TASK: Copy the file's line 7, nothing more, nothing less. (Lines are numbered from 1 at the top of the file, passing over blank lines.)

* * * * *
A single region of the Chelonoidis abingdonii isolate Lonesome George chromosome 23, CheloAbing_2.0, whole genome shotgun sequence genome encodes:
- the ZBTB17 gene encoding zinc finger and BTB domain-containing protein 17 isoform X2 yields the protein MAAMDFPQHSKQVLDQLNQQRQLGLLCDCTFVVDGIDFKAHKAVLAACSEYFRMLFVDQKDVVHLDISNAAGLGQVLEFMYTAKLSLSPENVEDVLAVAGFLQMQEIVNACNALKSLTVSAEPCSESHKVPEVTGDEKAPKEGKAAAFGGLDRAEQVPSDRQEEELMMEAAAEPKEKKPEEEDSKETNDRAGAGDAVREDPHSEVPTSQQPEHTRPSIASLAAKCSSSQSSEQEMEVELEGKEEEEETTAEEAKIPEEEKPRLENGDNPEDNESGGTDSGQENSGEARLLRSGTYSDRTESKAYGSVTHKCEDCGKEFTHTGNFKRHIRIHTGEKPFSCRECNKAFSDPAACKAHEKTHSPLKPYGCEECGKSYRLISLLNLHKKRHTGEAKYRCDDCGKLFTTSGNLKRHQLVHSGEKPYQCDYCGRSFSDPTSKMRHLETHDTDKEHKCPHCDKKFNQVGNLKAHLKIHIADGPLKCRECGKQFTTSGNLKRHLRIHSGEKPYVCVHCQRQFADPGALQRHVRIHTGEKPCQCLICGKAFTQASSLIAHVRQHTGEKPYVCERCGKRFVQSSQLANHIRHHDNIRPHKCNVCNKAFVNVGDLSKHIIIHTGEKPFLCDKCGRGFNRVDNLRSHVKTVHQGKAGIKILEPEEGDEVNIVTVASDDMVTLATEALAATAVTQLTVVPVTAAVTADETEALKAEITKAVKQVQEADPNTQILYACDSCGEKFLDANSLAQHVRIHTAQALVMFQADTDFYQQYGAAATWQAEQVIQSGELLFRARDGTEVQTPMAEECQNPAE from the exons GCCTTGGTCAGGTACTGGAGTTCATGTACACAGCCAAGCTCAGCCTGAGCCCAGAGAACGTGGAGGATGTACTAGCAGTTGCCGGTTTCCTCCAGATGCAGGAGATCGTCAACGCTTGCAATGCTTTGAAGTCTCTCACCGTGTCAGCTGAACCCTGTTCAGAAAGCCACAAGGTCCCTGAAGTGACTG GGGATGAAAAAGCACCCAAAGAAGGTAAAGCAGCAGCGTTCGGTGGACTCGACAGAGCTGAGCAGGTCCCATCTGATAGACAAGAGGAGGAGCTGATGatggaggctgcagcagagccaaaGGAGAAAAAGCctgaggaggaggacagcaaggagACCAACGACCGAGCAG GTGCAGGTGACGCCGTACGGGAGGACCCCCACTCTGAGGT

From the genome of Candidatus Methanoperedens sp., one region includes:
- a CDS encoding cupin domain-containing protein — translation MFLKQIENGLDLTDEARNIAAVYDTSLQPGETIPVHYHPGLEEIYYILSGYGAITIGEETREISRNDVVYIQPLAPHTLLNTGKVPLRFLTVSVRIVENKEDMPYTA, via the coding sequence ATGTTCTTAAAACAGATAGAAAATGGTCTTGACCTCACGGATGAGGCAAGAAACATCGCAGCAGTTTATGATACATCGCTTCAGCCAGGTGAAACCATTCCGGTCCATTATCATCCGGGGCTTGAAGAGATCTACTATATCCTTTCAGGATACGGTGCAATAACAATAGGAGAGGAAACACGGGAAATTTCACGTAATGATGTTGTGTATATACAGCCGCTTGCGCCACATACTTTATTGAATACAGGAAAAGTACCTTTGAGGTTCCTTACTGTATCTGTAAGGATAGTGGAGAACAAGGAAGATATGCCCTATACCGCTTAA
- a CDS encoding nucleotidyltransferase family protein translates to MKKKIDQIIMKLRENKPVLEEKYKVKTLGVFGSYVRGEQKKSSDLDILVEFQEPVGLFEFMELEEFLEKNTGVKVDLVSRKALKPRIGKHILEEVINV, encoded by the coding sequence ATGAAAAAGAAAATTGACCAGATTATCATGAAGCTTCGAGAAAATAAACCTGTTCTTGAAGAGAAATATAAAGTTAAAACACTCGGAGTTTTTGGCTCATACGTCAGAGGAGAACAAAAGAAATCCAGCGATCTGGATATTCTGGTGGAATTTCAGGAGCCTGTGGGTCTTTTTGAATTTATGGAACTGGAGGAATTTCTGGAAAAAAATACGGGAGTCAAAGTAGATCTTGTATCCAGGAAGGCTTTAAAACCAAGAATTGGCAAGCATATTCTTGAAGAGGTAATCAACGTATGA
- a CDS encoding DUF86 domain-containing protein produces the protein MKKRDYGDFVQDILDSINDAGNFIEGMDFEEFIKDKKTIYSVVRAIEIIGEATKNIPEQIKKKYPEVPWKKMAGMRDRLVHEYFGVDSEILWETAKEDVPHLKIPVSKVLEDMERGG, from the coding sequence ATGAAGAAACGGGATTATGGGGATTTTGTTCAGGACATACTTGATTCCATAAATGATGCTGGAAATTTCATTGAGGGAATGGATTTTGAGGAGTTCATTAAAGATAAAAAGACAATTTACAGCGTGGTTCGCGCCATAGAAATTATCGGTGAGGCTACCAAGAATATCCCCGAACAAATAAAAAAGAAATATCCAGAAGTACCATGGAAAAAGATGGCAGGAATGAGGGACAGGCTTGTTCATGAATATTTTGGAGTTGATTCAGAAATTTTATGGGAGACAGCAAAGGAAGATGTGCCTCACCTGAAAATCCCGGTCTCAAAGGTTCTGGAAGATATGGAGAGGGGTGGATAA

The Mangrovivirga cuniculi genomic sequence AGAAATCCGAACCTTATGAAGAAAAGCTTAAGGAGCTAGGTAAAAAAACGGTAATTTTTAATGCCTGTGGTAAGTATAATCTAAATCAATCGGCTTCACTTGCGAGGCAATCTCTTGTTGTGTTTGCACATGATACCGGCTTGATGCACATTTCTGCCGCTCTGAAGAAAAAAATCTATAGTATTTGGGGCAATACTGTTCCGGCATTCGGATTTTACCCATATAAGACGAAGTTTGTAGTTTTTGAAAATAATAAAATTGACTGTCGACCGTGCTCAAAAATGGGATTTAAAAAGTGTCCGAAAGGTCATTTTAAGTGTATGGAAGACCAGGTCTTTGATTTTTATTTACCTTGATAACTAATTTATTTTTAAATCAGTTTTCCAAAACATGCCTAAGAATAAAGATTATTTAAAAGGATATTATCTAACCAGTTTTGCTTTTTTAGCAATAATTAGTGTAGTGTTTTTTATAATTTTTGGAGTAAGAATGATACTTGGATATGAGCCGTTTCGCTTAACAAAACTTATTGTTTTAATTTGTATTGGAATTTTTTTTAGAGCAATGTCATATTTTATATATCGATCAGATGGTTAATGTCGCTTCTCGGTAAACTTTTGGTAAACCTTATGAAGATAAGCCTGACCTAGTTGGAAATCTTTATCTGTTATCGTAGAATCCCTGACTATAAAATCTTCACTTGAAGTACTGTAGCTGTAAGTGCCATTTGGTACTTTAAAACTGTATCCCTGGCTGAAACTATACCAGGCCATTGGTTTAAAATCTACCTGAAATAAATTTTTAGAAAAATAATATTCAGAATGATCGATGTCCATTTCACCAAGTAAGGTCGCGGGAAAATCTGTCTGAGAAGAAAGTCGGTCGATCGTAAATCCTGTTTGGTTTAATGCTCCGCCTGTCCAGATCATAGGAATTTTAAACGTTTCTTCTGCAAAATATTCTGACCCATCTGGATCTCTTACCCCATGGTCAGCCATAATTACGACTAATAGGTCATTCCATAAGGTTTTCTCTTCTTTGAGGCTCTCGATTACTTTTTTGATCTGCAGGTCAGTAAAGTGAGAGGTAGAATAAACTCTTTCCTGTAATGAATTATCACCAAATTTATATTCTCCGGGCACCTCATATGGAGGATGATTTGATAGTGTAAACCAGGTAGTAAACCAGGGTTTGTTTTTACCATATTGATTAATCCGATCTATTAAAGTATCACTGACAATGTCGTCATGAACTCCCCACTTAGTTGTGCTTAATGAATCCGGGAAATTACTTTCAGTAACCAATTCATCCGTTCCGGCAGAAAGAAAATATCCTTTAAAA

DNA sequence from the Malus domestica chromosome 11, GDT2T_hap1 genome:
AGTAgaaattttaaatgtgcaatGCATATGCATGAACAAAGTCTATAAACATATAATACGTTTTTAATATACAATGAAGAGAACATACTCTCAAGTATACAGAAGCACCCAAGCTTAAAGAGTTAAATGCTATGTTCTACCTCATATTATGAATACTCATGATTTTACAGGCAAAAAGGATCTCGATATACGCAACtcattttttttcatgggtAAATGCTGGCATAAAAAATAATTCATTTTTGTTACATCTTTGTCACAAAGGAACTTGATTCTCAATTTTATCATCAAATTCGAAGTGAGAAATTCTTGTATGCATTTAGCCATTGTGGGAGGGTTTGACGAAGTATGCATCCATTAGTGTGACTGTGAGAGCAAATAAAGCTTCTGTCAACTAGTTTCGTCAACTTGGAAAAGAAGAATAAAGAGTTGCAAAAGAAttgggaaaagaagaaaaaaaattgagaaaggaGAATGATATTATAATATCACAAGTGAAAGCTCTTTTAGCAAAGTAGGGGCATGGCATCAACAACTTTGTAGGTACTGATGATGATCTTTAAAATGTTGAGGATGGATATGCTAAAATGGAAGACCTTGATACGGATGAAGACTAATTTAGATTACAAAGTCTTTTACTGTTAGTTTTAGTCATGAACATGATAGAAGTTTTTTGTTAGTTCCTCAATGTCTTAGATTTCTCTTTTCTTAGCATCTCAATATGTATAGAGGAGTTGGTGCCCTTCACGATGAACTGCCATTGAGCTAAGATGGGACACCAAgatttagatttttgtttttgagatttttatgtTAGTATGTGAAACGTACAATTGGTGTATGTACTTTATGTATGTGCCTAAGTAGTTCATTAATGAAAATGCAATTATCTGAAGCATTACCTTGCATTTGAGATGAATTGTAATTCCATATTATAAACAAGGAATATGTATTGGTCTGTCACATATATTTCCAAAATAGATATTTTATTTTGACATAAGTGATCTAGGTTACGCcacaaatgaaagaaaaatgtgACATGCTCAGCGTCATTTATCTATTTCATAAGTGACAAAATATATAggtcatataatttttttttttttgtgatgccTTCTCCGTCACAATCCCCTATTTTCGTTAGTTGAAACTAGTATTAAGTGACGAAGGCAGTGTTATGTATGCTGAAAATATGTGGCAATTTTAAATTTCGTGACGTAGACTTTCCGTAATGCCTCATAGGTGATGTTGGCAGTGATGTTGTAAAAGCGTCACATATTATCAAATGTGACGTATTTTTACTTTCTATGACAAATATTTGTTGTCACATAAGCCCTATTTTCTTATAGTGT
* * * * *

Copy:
The Mangrovivirga cuniculi genomic sequence AGAAATCCGAACCTTATGAAGAAAAGCTTAAGGAGCTAGGTAAAAAAACGGTAATTTTTAATGCCTGTGGTAAGTATAATCTAAATCAATCGGCTTCACTTGCGAGGCAATCTCTTGTTGTGTTTGCACATGATACCGGCTTGATGCACATTTCTGCCGCTCTGAAGAAAAAAATCTATAGTATTTGGGGCAATACTGTTCCGGCATTCGGATTTTACCCATATAAGACGAAGTTTGTAGTTTTTGAAAATAATAAAATTGACTGTCGACCGTGCTCAAAAATGGGATTTAAAAAGTGTCCGAAAGGTCATTTTAAGTGTATGGAAGACCAGGTCTTTGATTTTTATTTACCTTGATAACTAATTTATTTTTAAATCAGTTTTCCAAAACATGCCTAAGAATAAAGATTATTTAAAAGGATATTATCTAACCAGTTTTGCTTTTTTAGCAATAATTAGTGTAGTGTTTTTTATAATTTTTGGAGTAAGAATGATACTTGGATATGAGCCGTTTCGCTTAACAAAACTTATTGTTTTAATTTGTATTGGAATTTTTTTTAGAGCAATGTCATATTTTATATATCGATCAGATGGTTAATGTCGCTTCTCGGTAAACTTTTGGTAAACCTTATGAAGATAAGCCTGACCTAGTTGGAAATCTTTATCTGTTATCGTAGAATCCCTGACTATAAAATCTTCACTTGAAGTACTGTAGCTGTAAGTGCCATTTGGTACTTTAAAACTGTATCCCTGGCTGAAACTATACCAGGCCATTGGTTTAAAATCTACCTGAAATAAATTTTTAGAAAAATAATATTCAGAATGATCGATGTCCATTTCACCAAGTAAGGTCGCGGGAAAATCTGTCTGAGAAGAAAGTCGGTCGATCGTAAATCCTGTTTGGTTTAATGCTCCGCCTGTCCAGATCATAGGAATTTTAAACGTTTCTTCTGCAAAATATTCTGACCCATCTGGATCTCTTACCCCATGGTCAGCCATAATTACGACTAATAGGTCATTCCATAAGGTTTTCTCTTCTTTGAGGCTCTCGATTACTTTTTTGATCTGCAGGTCAGTAAAGTGAGAGGTAGAATAAACTCTTTCCTGTAATGAATTATCACCAAATTTATATTCTCCGGGCACCTCATATGGAGGATGATTTGATAGTGTAAACCAGGTAGTAAACCAGGGTTTGTTTTTACCATATTGATTAATCCGATCTATTAAAGTATCACTGACAATGTCGTCATGAACTCCCCACTTAGTTGTGCTTAATGAATCCGGGAAATTACTTTCAGTAACCAATTCATCCGTTCCGGCAGAAAGAAAATATCCTTTAAAA